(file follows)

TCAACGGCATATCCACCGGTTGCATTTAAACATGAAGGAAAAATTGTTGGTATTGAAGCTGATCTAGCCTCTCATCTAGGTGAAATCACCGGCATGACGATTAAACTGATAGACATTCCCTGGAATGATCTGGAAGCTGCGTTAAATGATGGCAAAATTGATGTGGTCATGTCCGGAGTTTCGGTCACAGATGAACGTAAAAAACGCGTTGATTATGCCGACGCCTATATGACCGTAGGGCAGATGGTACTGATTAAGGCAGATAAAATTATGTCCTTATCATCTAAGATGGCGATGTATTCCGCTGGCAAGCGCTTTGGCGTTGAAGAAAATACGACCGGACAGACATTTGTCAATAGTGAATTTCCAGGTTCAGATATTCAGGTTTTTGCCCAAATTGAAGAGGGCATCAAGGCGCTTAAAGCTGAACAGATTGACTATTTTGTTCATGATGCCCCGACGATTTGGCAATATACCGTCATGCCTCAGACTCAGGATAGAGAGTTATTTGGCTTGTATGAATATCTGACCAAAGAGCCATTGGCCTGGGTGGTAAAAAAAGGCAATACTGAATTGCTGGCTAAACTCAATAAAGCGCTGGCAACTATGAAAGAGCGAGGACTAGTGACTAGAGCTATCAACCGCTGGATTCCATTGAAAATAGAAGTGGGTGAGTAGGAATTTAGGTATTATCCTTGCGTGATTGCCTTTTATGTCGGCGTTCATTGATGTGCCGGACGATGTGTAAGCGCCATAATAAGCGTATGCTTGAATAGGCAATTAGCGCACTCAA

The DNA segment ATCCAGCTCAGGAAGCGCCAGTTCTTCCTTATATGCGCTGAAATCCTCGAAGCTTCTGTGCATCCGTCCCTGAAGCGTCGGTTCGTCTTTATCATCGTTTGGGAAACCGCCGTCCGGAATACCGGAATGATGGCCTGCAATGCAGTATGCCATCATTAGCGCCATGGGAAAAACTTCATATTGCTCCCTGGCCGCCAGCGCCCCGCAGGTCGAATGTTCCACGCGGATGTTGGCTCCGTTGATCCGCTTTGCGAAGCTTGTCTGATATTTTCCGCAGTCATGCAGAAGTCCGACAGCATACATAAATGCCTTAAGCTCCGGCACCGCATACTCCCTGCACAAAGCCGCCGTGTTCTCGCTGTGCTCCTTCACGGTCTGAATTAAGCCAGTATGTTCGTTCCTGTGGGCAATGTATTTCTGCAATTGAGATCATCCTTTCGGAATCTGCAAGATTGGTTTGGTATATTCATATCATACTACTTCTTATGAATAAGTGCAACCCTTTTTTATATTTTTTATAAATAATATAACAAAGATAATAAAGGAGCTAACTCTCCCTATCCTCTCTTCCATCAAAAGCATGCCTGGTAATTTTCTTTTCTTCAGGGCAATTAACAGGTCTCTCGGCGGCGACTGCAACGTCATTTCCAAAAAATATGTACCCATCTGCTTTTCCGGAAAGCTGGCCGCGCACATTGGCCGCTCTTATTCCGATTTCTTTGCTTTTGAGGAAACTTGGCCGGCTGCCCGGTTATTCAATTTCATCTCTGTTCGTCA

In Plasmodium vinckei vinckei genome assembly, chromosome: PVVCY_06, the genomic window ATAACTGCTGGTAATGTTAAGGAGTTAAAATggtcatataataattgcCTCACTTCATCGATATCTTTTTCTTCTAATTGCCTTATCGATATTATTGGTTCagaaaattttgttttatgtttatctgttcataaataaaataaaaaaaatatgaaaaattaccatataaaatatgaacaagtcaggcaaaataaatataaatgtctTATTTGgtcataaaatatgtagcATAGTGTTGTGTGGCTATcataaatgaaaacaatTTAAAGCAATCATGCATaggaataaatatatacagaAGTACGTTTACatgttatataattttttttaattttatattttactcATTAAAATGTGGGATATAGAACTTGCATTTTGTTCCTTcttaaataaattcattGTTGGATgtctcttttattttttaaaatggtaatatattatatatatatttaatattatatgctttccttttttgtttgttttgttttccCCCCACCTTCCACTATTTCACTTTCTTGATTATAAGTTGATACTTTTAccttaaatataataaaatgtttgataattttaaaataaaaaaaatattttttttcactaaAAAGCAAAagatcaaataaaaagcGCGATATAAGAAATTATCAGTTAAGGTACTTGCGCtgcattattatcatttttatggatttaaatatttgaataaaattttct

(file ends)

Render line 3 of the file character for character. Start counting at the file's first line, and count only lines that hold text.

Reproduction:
In Plasmodium vinckei vinckei genome assembly, chromosome: PVVCY_06, the genomic window ATAACTGCTGGTAATGTTAAGGAGTTAAAATggtcatataataattgcCTCACTTCATCGATATCTTTTTCTTCTAATTGCCTTATCGATATTATTGGTTCagaaaattttgttttatgtttatctgttcataaataaaataaaaaaaatatgaaaaattaccatataaaatatgaacaagtcaggcaaaataaatataaatgtctTATTTGgtcataaaatatgtagcATAGTGTTGTGTGGCTATcataaatgaaaacaatTTAAAGCAATCATGCATaggaataaatatatacagaAGTACGTTTACatgttatataattttttttaattttatattttactcATTAAAATGTGGGATATAGAACTTGCATTTTGTTCCTTcttaaataaattcattGTTGGATgtctcttttattttttaaaatggtaatatattatatatatatttaatattatatgctttccttttttgtttgttttgttttccCCCCACCTTCCACTATTTCACTTTCTTGATTATAAGTTGATACTTTTAccttaaatataataaaatgtttgataattttaaaataaaaaaaatattttttttcactaaAAAGCAAAagatcaaataaaaagcGCGATATAAGAAATTATCAGTTAAGGTACTTGCGCtgcattattatcatttttatggatttaaatatttgaataaaattttct